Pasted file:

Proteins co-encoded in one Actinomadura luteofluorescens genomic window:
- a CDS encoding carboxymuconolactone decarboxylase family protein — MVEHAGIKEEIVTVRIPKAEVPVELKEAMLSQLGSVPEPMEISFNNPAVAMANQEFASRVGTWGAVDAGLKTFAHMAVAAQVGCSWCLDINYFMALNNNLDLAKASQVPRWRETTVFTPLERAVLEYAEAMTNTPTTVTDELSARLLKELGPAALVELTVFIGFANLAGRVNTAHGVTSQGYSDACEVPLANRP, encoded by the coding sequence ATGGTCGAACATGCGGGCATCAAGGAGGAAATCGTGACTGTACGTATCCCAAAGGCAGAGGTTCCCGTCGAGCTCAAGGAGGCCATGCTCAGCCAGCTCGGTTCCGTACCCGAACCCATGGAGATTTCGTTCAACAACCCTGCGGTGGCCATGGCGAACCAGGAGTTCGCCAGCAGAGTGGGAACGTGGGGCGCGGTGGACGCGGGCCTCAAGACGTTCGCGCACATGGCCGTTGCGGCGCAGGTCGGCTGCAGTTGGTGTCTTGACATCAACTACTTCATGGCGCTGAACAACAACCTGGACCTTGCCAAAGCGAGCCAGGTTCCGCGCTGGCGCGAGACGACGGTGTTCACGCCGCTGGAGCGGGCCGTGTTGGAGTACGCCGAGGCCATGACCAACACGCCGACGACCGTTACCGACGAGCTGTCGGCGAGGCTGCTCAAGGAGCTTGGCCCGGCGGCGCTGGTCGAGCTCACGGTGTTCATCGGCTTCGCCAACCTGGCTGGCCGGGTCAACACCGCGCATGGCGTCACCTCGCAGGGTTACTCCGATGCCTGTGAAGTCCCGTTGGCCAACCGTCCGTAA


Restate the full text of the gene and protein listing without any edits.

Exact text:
Proteins co-encoded in one Actinomadura luteofluorescens genomic window:
- a CDS encoding carboxymuconolactone decarboxylase family protein — MVEHAGIKEEIVTVRIPKAEVPVELKEAMLSQLGSVPEPMEISFNNPAVAMANQEFASRVGTWGAVDAGLKTFAHMAVAAQVGCSWCLDINYFMALNNNLDLAKASQVPRWRETTVFTPLERAVLEYAEAMTNTPTTVTDELSARLLKELGPAALVELTVFIGFANLAGRVNTAHGVTSQGYSDACEVPLANRP, encoded by the coding sequence ATGGTCGAACATGCGGGCATCAAGGAGGAAATCGTGACTGTACGTATCCCAAAGGCAGAGGTTCCCGTCGAGCTCAAGGAGGCCATGCTCAGCCAGCTCGGTTCCGTACCCGAACCCATGGAGATTTCGTTCAACAACCCTGCGGTGGCCATGGCGAACCAGGAGTTCGCCAGCAGAGTGGGAACGTGGGGCGCGGTGGACGCGGGCCTCAAGACGTTCGCGCACATGGCCGTTGCGGCGCAGGTCGGCTGCAGTTGGTGTCTTGACATCAACTACTTCATGGCGCTGAACAACAACCTGGACCTTGCCAAAGCGAGCCAGGTTCCGCGCTGGCGCGAGACGACGGTGTTCACGCCGCTGGAGCGGGCCGTGTTGGAGTACGCCGAGGCCATGACCAACACGCCGACGACCGTTACCGACGAGCTGTCGGCGAGGCTGCTCAAGGAGCTTGGCCCGGCGGCGCTGGTCGAGCTCACGGTGTTCATCGGCTTCGCCAACCTGGCTGGCCGGGTCAACACCGCGCATGGCGTCACCTCGCAGGGTTACTCCGATGCCTGTGAAGTCCCGTTGGCCAACCGTCCGTAA